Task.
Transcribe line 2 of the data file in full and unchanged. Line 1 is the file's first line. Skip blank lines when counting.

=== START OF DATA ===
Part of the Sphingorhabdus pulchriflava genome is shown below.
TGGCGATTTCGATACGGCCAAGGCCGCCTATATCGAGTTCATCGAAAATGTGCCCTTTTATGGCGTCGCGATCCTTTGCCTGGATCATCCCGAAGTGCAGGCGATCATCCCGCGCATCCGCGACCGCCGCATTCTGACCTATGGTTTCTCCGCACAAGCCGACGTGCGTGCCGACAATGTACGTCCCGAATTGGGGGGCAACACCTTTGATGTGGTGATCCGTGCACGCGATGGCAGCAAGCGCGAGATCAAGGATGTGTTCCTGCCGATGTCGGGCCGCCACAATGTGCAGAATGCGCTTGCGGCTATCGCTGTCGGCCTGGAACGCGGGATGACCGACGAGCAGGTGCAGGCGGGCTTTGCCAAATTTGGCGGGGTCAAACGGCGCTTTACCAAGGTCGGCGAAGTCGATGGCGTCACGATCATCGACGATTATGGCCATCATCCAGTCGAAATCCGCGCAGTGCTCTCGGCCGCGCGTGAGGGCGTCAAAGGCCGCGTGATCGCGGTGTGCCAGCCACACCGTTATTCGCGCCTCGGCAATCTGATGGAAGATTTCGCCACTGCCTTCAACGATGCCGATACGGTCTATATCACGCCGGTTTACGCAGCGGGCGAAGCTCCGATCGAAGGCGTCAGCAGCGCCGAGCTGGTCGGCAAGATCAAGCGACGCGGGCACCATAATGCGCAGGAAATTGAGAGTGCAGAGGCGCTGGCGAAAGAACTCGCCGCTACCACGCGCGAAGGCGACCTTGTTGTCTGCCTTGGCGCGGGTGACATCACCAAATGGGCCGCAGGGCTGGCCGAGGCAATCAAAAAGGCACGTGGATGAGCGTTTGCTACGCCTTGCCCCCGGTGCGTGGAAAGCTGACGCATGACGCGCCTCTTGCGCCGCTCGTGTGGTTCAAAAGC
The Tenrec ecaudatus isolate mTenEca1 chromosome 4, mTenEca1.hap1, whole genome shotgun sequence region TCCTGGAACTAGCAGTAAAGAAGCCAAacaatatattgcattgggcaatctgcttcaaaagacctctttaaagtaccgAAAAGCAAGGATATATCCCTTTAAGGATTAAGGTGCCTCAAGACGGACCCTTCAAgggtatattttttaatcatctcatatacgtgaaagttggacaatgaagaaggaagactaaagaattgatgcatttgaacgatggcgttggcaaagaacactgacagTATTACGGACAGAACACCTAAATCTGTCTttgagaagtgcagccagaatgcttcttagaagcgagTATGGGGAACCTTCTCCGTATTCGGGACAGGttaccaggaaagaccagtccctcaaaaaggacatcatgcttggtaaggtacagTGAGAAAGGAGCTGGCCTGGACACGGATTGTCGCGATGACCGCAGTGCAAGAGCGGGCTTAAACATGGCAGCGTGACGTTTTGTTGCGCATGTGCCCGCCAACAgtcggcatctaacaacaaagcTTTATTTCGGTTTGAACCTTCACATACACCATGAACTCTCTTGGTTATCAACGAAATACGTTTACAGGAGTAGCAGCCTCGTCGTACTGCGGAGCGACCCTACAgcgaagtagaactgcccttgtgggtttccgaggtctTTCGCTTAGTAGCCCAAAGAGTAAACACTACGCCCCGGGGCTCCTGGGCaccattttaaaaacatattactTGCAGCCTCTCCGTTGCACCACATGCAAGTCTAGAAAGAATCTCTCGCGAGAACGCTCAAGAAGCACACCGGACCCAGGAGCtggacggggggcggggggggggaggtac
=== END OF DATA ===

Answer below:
TGGCGATTTCGATACGGCCAAGGCCGCCTATATCGAGTTCATCGAAAATGTGCCCTTTTATGGCGTCGCGATCCTTTGCCTGGATCATCCCGAAGTGCAGGCGATCATCCCGCGCATCCGCGACCGCCGCATTCTGACCTATGGTTTCTCCGCACAAGCCGACGTGCGTGCCGACAATGTACGTCCCGAATTGGGGGGCAACACCTTTGATGTGGTGATCCGTGCACGCGATGGCAGCAAGCGCGAGATCAAGGATGTGTTCCTGCCGATGTCGGGCCGCCACAATGTGCAGAATGCGCTTGCGGCTATCGCTGTCGGCCTGGAACGCGGGATGACCGACGAGCAGGTGCAGGCGGGCTTTGCCAAATTTGGCGGGGTCAAACGGCGCTTTACCAAGGTCGGCGAAGTCGATGGCGTCACGATCATCGACGATTATGGCCATCATCCAGTCGAAATCCGCGCAGTGCTCTCGGCCGCGCGTGAGGGCGTCAAAGGCCGCGTGATCGCGGTGTGCCAGCCACACCGTTATTCGCGCCTCGGCAATCTGATGGAAGATTTCGCCACTGCCTTCAACGATGCCGATACGGTCTATATCACGCCGGTTTACGCAGCGGGCGAAGCTCCGATCGAAGGCGTCAGCAGCGCCGAGCTGGTCGGCAAGATCAAGCGACGCGGGCACCATAATGCGCAGGAAATTGAGAGTGCAGAGGCGCTGGCGAAAGAACTCGCCGCTACCACGCGCGAAGGCGACCTTGTTGTCTGCCTTGGCGCGGGTGACATCACCAAATGGGCCGCAGGGCTGGCCGAGGCAATCAAAAAGGCACGTGGATGAGCGTTTGCTACGCCTTGCCCCCGGTGCGTGGAAAGCTGACGCATGACGCGCCTCTTGCGCCGCTCGTGTGGTTCAAAAGC